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Star Wars: Episode I -- The Phantom Menace

Does the original trilogy justice in terms of heart, action, and fun —Marty Mapes (review...)

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Dark Water, a supernatural thriller directed by Walter Salles, the man behind Central Station and The Motorcycle Diaries, does more to tug at the heart than tingle the spine.

Location, Location, Location

Gade matches the aplomb of Haley Joel Osment
Gade matches the aplomb of Haley Joel Osment

Dahlia (Jennifer Connelly, Beautiful Mind) is striking out on her own. Separated from her husband and in search of the best for her daughter, she finds affordable housing on New York’s tiny Roosevelt Island, conveniently situated next to Manhattan Island.

As her realtor, Mr. Murray (John C. Reilly, Chicago), describes it, the architecture was done in the “Brutalist” style. He’s a smooth talker who knows how to prey on the innocent and the desperate, both of which Dahlia is.

At first her daughter, Ceci (Ariel Gade, Envy), wants nothing to do with the place. But her views mysteriously turn to the positive with the discovery of a Hello Kitty backpack and the possibility of Ceci taking ownership if it remains unclaimed.

Given her daughter’s favorable disposition and falling for the ol’ “there’s another interested party coming in 15 minutes” trick, Dahlia snaps up the dank “sub-penthouse” apartment on the 9th floor of a 10-story complex.

In reality, the place is a dump that’ll set her back $900 each month. Even a fresh coat of paint can’t overcome the solemn surroundings and Spartan hallways. Nonetheless, Dahlia and Ceci strive to start anew and settle into a schedule that accommodates schooling, work, and visitation rights with Ceci’s father, Kyle (Dougray Scott, Enigma), over in Jersey City.

Upstairs, Downstairs

There are some bizarre events that transpire in the apartment right above Dahlia’s. Water is mysteriously left running, flooding the entire top-floor apartment and leaking through Dahlia’s bedroom ceiling.

It’s murky and, yes, dark water. Quick to tire of Mr. Murray’s lackadaisical handling of her problems, Dahlia seeks the assistance of her new-found lawyer, Jeff Platzer (Tim Roth, Rob Roy) and, true to form, the pipes are quickly fixed and the ceiling patched up.

But the repair job doesn’t last and there’s still something not right about what’s going on upstairs. Even more troubling for Dahlia is the strange behavior of her daughter, who’s claimed to found a new, albeit imaginary, friend.

Dahlia would soon learn, though, that Ceci’s little friend holds the key to unlocking the mystery upstairs.

The Seventh Sense

Given the ghostly elements of its storyline, Dark Water is at times reminiscent of The Sixth Sense, both in terms of thematic elements and the central role given to a young, relatively unknown child actor. Matching the aplomb of Haley Joel Osment, Ariel Gade turns in a stellar performance as an adorable little girl trying to adjust to a new life with her parents living apart.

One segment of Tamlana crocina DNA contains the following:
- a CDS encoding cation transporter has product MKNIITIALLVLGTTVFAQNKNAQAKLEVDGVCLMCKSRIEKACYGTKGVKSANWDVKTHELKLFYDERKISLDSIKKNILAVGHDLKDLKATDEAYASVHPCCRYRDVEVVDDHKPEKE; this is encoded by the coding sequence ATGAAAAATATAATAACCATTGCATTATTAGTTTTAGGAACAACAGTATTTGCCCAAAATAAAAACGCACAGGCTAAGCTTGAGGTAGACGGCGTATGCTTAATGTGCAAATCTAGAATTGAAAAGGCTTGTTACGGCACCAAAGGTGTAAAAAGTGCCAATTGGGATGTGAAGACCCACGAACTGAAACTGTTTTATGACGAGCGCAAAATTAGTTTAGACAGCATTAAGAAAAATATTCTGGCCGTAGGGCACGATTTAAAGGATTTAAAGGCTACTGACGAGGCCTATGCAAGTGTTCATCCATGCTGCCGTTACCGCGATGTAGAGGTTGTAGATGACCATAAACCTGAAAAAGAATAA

Also like The Sixth Sense, there is an underlying theme of love and loss. In Dark Water, though, that theme is taken even further, with the chills and spooky moments taking a back seat to the film’s real focus: the lasting, damaging effects of abandonment and abuse.

More than a simple creep tactic, the dark water serves as a metaphor for displaced lives, something the main characters can identify with tremendously. Dahlia is the daughter of an abusive father and an alcoholic mother who abandoned her as a child; her mother would go so far as to repeatedly tell her daughter she hated her.

Dahlia, now facing another displacement with her broken marriage, wants to make sure her own daughter knows she is loved and that strong sense of love causes tension – and jealousy – with the upstairs neighbors.

Itsy Bitsy Spider

At first glance, Dark Water is an oddball movie.

It’s the first English language movie from director Salles since the obscure 1991 film Exposure. It seems an unlikely choice for a Brazilian director — it’s a remake a Japanese movie, Honogurai Mizu No Soko Kara, which in turn was based on a Japanese novel of the same title. Then again, the language of abandonment and fear is universal.

Working with a screenplay adapted by Rafael Yglesias (From Hell), Salles finds plenty of room to indulge in his ability to create interesting characters and draw memorable performances from his cast.

As previously mentioned, Gade is a star in the making, but her more seasoned cast mates are also in fine form, particularly Roth, who is simply excellent as Jeff, Dahlia’s bespectacled lawyer of the no-name variety, living and working out of his car.

While Dark Water doesn’t overflow with ghostly thrills, there are still plenty of goose bumps to be had, particularly for those unfamiliar with the source material. The ending, while not a zinger on the level of The Sixth Sense, is indeed surprising.

In the end, Dark Water leaves traditional supernatural territory behind for something some viewers may find even more scary: artistic expression.